The Muslim Students’ Society of Nigeria (MSSN), Lagos, has issued a 30-day ultimatum to the Lagos State government to implement the judgment by the Supreme Court approving the use of hijab in Lagos schools.
The students’ group wants the government to issue a circular on the court verdict cautioning its officials against harassing Muslim females wearing the hijab to school.
Speaking at a press conference Wednesday, the association’s president, Miftahudeen Thanni, said issuing the circular would curb “overzealous” teachers and principals from contempt of court.
“This is not to castigate the Lagos State government but to appeal for the prompt implementation of the Supreme Court judgment,” he said.
“We waited patiently to get the judgment and we were lawful throughout. During this period, we consulted, collaborated, protested, held rallies and sensitised government officials on why a willing Muslim female should be allowed to put on the hijab.”
The case involved the Lagos State Government as the appellant and Asiyat AbdulKareem (through her father), Moriam Oyeniyi, and the Muslim Students’ Society of Nigeria as the respondents.
Supreme Court verdict
After years of legal tussle, the Supreme Court on July 17, 2022, approved the wearing of hijab by female Muslim students to school in Lagos State.
Five out of the seven members of the court’s panel ruled in favour of hijab while the two others dissented.
The apex court rejected an appeal by the Lagos State government and affirmed the earlier judgment of the Court of Appeal which ruled that the ban on hijab was discriminatory against Muslim students in the state.
According to the Supreme Court, the ban violated the rights of the Muslim students to freedom of thought, conscience, religion, the dignity of human persons and freedom from discrimination guaranteed by the 1999 Constitution.
The court panel included Justices Olukayode Ariwoola, Kudirat Kekere-Ekun, John Inyang Okoro, Uwani Aji, Mohammed Garba, Tijjani Abubakar, and Emmanuel Agim.
A.B Gumel, who delivered the lead judgment of the Court of Appeal panel, held that wearing the hijab was an Islamic injunction and an act of worship required of Muslims.
He said the use of hijab by Muslim pupils could not cause disunity, distraction and discrimination against students of other faiths as declared by the lower court judge.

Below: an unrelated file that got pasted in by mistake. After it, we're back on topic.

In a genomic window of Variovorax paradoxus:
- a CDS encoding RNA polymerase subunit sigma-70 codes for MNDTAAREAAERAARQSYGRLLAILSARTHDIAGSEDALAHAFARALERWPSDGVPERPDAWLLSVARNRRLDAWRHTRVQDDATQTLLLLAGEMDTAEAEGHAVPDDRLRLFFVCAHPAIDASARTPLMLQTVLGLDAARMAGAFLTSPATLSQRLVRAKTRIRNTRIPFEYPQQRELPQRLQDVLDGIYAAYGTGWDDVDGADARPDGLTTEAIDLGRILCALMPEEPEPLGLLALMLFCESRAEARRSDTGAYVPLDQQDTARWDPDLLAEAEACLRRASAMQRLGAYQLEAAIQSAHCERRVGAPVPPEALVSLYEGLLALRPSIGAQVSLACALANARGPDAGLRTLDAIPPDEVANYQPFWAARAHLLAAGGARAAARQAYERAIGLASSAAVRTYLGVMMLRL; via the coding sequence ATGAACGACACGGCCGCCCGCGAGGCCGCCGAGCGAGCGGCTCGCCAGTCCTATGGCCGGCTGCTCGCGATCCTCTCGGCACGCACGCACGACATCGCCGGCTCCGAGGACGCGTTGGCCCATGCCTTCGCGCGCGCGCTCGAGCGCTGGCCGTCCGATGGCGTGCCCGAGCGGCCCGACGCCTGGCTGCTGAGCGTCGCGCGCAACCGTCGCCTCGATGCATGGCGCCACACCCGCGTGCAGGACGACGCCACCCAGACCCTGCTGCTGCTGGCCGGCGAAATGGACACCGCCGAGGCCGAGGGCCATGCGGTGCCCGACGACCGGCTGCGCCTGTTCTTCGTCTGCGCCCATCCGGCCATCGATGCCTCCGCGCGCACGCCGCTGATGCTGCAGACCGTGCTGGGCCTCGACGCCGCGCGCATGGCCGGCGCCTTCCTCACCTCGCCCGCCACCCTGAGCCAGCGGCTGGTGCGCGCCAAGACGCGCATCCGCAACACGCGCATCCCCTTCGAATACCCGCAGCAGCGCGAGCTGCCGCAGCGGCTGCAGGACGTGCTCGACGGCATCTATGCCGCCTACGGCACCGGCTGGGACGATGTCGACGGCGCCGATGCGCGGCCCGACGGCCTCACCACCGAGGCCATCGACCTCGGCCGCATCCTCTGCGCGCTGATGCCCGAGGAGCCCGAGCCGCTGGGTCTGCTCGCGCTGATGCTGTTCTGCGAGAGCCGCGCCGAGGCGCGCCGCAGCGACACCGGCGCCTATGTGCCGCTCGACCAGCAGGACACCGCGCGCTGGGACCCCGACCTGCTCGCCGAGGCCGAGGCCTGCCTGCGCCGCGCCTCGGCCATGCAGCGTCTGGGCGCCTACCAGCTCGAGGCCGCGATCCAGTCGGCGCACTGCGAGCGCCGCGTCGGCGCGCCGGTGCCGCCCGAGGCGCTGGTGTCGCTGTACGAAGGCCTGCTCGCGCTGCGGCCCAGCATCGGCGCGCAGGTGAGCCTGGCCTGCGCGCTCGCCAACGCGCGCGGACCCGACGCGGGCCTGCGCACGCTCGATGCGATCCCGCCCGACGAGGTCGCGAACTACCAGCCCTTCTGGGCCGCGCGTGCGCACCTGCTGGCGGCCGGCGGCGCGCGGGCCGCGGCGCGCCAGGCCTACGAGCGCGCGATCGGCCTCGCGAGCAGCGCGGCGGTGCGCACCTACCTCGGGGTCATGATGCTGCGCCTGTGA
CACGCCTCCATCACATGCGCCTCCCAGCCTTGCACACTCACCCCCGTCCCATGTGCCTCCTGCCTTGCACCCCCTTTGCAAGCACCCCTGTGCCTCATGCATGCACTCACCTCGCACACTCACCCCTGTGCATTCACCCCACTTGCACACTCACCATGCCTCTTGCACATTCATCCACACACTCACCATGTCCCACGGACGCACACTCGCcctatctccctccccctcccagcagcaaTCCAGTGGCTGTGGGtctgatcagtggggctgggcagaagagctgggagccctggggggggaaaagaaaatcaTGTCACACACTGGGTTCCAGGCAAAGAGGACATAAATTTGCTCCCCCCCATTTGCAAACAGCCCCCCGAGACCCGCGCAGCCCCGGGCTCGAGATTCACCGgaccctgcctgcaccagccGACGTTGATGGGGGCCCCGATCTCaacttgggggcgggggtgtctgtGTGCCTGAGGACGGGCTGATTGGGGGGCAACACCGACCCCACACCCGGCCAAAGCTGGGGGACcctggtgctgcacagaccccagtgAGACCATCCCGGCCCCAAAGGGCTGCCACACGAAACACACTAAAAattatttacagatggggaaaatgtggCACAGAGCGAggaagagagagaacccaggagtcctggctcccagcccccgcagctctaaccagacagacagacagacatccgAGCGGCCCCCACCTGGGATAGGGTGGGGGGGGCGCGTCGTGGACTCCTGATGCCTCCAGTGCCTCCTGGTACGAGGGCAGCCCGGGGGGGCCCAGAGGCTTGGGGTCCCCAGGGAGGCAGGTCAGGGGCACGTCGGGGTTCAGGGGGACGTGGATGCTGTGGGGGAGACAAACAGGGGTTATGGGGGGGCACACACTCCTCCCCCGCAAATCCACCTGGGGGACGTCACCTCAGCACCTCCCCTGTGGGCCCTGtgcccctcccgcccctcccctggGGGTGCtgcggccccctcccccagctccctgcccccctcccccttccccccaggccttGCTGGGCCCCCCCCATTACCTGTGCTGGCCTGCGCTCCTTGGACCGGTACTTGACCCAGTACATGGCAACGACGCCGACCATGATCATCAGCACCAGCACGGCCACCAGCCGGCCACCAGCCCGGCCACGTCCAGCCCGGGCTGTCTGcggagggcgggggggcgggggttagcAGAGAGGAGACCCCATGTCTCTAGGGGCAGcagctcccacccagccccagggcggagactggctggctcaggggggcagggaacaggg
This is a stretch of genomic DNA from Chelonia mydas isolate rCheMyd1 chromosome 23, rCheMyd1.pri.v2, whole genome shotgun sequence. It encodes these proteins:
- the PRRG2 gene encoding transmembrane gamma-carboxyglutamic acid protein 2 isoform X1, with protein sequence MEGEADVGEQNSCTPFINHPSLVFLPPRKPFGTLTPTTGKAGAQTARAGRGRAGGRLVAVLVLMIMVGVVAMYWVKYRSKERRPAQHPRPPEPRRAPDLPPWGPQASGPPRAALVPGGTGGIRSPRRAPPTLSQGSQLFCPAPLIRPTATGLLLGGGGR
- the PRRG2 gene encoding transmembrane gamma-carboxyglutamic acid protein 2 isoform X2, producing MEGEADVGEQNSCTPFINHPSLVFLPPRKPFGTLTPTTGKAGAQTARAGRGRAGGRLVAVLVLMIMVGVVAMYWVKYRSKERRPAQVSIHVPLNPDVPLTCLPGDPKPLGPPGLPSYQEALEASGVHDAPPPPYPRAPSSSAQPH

The Lagos State High Court had in a judgement, on October 17, 2014, upheld the state government’s decision to ban the use of hijab in public primary and secondary schools in the state.
But the decision was overturned by the Lagos Division of the Court of Appeal in a judgment delivered on July 21, 2016.
In a unanimous judgment, the appeal court panel ruled that the ban on the use of hijab in public schools in the state was discriminatory against Muslim pupils.
The Lagos State government was displeased with this judgment and attempted to obtain a stay of execution of the Court of Appeal’s decision but failed.
In November 2018, the Lagos State Government later issued a circular to all principals of public secondary schools instructing them to allow students.
Speaking further, Mr Thanni said, “When the Lagos State Government issued the circular, we thought relief had come, but it is utterly unfortunate that some school authorities and some defective teachers are working against the circular. They are interested in ultimately jeopardising law and order.
“Instead of obeying the circular, some school principals, vice-principals and teachers feign ignorance of the approval of Hijab in Lagos State, and desperately began to deal with our members.
“For no reason should a girl-child be denied education again in Lagos State and Nigeria as a whole.
“The images of Muslim students sent out of the examination hall for wearing hijab touch the heart and consistently bring tears to the eyes. We do not want this to recur. The education of the girl-child is very paramount in our hearts. No Muslim girl should ever be told to choose between her faith and education. Both are her rights.
“We demand that the Lagos State Government should issue a circular within 30 days after the delivery of the judgment allowing Hijab.
“The Lagos State Government should sanction officials who go against the Supreme Court judgment and hold a meeting with MSSNLagos, Muslim leaders and other Islamic organisations on the size and modalities of using the hijab.”
In her comments, Mrs AbdulKareem, who sued the Lagos State Government, urged that the victimisation of Muslim students should stop.
“We suffered to get this judgment and it is my hope that it will be an end to the victimisation someone like me suffered,” he said.
On her part, Executive Secretary of Hijab Rights Advocacy Initiative, Shereefat Enessi, commended the Supreme Court for the judgment.
“It is not a victory for the Muslims alone, it is a victory for civilisation, for democracy and for peace.
“We are not all Muslims and as such understanding, the importance of a religious command like hijab may not be easy, but at least we are all in the same boat that is Nigeria, pulling each other down would only take us all down,” he said.
Also, the National Amir of MSSN, Uthman Abubakar, who lamented that Muslim students have for long suffered discrimination saluted the judgment by the Supreme court.
“The MSSN salutes the courage, understanding and application of the Constitutional law as it is by the panel of the justices.
“The judgment is manifestly credible and guarantees as one of the fundamental Human Rights granted to Muslims and any other adherents of a religion,” he said.
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